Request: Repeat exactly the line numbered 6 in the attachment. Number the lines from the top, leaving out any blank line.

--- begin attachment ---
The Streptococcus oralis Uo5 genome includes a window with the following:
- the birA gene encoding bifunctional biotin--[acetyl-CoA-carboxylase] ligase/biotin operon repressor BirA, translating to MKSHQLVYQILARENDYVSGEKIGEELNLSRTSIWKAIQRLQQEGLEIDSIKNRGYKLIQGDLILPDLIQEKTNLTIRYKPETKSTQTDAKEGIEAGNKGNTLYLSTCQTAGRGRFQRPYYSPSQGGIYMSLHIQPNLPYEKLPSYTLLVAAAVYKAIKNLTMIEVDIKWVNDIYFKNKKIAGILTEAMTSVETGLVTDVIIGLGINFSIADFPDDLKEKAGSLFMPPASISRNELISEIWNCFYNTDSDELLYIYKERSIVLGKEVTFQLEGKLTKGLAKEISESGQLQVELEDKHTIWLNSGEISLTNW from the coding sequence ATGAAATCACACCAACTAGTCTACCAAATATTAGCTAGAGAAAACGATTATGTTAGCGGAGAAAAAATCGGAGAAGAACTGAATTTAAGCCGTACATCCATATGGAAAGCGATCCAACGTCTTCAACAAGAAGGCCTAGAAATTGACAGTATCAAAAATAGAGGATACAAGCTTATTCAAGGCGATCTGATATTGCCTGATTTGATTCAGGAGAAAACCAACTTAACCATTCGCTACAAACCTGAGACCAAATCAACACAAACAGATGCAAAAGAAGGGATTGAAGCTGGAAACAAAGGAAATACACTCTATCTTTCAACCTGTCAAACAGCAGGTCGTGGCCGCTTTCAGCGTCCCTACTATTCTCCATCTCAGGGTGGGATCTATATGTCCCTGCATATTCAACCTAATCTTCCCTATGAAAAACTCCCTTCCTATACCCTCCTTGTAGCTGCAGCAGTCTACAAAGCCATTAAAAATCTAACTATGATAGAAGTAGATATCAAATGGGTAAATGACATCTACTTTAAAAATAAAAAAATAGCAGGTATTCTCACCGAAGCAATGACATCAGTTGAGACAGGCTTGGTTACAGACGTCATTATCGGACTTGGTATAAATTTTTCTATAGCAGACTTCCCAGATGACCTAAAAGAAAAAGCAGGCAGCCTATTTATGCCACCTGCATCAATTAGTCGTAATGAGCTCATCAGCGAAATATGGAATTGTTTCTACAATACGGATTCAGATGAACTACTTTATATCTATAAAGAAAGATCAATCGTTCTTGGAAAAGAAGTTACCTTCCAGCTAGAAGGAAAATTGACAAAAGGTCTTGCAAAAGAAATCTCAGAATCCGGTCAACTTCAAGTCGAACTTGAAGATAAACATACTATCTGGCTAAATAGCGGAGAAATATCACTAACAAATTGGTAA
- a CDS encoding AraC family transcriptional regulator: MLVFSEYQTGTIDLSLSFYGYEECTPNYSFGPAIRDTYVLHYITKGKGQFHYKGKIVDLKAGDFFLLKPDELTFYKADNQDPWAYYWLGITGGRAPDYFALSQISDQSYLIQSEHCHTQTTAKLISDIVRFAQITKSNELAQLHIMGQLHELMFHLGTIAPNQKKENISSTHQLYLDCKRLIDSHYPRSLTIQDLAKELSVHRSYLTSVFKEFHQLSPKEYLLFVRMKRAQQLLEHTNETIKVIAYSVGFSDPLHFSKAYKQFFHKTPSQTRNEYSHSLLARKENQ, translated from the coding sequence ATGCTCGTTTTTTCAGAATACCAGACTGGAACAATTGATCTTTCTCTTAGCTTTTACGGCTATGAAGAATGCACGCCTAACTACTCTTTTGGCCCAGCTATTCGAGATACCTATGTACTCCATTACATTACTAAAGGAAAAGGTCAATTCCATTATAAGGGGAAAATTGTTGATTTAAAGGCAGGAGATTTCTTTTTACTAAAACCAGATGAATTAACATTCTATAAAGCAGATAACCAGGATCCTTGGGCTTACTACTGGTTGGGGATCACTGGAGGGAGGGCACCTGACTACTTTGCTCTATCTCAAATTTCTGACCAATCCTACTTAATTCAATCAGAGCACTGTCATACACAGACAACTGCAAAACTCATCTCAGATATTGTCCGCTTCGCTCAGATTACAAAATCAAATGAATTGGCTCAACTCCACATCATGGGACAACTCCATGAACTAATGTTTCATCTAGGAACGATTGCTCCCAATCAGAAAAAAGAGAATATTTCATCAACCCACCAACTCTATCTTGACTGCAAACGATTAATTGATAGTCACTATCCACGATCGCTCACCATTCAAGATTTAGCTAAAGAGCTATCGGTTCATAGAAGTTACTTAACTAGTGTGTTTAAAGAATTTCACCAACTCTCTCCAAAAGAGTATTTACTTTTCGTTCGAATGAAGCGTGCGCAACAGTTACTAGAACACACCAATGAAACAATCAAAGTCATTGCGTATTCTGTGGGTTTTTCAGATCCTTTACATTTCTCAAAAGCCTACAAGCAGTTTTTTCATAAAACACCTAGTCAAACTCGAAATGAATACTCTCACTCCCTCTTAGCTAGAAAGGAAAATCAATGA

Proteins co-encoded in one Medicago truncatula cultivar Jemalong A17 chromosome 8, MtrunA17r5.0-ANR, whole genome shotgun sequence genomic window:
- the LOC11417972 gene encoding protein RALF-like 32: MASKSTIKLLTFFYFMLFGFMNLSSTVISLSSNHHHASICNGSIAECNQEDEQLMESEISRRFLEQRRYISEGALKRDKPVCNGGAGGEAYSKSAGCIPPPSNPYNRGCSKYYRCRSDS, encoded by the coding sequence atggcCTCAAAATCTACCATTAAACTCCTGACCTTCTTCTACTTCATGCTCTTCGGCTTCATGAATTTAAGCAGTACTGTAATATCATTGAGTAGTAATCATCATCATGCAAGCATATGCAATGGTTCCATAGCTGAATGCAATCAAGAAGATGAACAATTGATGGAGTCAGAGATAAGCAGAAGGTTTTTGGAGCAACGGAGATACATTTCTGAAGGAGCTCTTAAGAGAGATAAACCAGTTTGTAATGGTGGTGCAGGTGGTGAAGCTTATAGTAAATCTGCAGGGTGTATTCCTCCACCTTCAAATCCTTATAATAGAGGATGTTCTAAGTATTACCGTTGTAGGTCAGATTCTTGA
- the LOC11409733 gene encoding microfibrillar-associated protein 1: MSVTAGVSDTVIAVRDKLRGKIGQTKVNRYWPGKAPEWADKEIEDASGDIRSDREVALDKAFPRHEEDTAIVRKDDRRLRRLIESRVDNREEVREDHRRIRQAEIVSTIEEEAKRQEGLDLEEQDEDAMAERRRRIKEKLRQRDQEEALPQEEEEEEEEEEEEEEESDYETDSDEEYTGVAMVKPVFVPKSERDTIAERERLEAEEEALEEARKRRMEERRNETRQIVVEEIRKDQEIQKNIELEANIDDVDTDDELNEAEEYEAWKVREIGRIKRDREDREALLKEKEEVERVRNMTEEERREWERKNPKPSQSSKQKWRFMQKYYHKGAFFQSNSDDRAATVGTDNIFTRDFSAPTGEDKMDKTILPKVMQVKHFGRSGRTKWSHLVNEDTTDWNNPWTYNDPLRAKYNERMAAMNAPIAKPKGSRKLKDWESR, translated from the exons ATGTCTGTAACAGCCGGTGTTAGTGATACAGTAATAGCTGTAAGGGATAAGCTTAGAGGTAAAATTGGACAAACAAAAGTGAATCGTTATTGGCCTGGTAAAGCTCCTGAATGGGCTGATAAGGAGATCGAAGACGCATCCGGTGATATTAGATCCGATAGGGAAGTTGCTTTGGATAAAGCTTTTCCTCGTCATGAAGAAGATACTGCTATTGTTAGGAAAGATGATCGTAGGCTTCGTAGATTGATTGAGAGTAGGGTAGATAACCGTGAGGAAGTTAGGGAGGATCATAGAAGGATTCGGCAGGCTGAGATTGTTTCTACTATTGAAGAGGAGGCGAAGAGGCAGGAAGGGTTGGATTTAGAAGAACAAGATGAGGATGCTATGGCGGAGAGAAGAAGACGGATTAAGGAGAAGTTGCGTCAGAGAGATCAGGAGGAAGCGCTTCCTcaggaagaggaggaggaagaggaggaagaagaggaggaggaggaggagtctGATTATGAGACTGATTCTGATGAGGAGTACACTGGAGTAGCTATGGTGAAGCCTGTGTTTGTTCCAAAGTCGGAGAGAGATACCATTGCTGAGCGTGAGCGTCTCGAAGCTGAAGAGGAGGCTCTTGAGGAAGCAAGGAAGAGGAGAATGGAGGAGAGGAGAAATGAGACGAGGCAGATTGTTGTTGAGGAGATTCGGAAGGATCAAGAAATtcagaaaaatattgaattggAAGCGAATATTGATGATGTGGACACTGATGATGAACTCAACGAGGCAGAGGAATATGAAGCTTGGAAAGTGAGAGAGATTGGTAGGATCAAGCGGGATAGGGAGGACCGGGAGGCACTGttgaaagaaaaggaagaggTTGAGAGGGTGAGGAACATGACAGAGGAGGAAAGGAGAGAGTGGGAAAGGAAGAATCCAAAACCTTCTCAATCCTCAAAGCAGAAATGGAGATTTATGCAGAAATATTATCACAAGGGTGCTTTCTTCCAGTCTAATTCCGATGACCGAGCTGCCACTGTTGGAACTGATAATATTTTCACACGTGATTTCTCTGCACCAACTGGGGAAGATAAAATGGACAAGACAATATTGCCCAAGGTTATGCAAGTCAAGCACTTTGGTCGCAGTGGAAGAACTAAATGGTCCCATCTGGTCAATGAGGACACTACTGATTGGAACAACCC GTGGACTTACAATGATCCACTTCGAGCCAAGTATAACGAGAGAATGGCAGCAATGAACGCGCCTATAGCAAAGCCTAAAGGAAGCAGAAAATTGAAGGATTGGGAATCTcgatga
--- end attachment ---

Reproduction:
- the LOC11409733 gene encoding microfibrillar-associated protein 1: MSVTAGVSDTVIAVRDKLRGKIGQTKVNRYWPGKAPEWADKEIEDASGDIRSDREVALDKAFPRHEEDTAIVRKDDRRLRRLIESRVDNREEVREDHRRIRQAEIVSTIEEEAKRQEGLDLEEQDEDAMAERRRRIKEKLRQRDQEEALPQEEEEEEEEEEEEEEESDYETDSDEEYTGVAMVKPVFVPKSERDTIAERERLEAEEEALEEARKRRMEERRNETRQIVVEEIRKDQEIQKNIELEANIDDVDTDDELNEAEEYEAWKVREIGRIKRDREDREALLKEKEEVERVRNMTEEERREWERKNPKPSQSSKQKWRFMQKYYHKGAFFQSNSDDRAATVGTDNIFTRDFSAPTGEDKMDKTILPKVMQVKHFGRSGRTKWSHLVNEDTTDWNNPWTYNDPLRAKYNERMAAMNAPIAKPKGSRKLKDWESR, translated from the exons ATGTCTGTAACAGCCGGTGTTAGTGATACAGTAATAGCTGTAAGGGATAAGCTTAGAGGTAAAATTGGACAAACAAAAGTGAATCGTTATTGGCCTGGTAAAGCTCCTGAATGGGCTGATAAGGAGATCGAAGACGCATCCGGTGATATTAGATCCGATAGGGAAGTTGCTTTGGATAAAGCTTTTCCTCGTCATGAAGAAGATACTGCTATTGTTAGGAAAGATGATCGTAGGCTTCGTAGATTGATTGAGAGTAGGGTAGATAACCGTGAGGAAGTTAGGGAGGATCATAGAAGGATTCGGCAGGCTGAGATTGTTTCTACTATTGAAGAGGAGGCGAAGAGGCAGGAAGGGTTGGATTTAGAAGAACAAGATGAGGATGCTATGGCGGAGAGAAGAAGACGGATTAAGGAGAAGTTGCGTCAGAGAGATCAGGAGGAAGCGCTTCCTcaggaagaggaggaggaagaggaggaagaagaggaggaggaggaggagtctGATTATGAGACTGATTCTGATGAGGAGTACACTGGAGTAGCTATGGTGAAGCCTGTGTTTGTTCCAAAGTCGGAGAGAGATACCATTGCTGAGCGTGAGCGTCTCGAAGCTGAAGAGGAGGCTCTTGAGGAAGCAAGGAAGAGGAGAATGGAGGAGAGGAGAAATGAGACGAGGCAGATTGTTGTTGAGGAGATTCGGAAGGATCAAGAAATtcagaaaaatattgaattggAAGCGAATATTGATGATGTGGACACTGATGATGAACTCAACGAGGCAGAGGAATATGAAGCTTGGAAAGTGAGAGAGATTGGTAGGATCAAGCGGGATAGGGAGGACCGGGAGGCACTGttgaaagaaaaggaagaggTTGAGAGGGTGAGGAACATGACAGAGGAGGAAAGGAGAGAGTGGGAAAGGAAGAATCCAAAACCTTCTCAATCCTCAAAGCAGAAATGGAGATTTATGCAGAAATATTATCACAAGGGTGCTTTCTTCCAGTCTAATTCCGATGACCGAGCTGCCACTGTTGGAACTGATAATATTTTCACACGTGATTTCTCTGCACCAACTGGGGAAGATAAAATGGACAAGACAATATTGCCCAAGGTTATGCAAGTCAAGCACTTTGGTCGCAGTGGAAGAACTAAATGGTCCCATCTGGTCAATGAGGACACTACTGATTGGAACAACCC GTGGACTTACAATGATCCACTTCGAGCCAAGTATAACGAGAGAATGGCAGCAATGAACGCGCCTATAGCAAAGCCTAAAGGAAGCAGAAAATTGAAGGATTGGGAATCTcgatga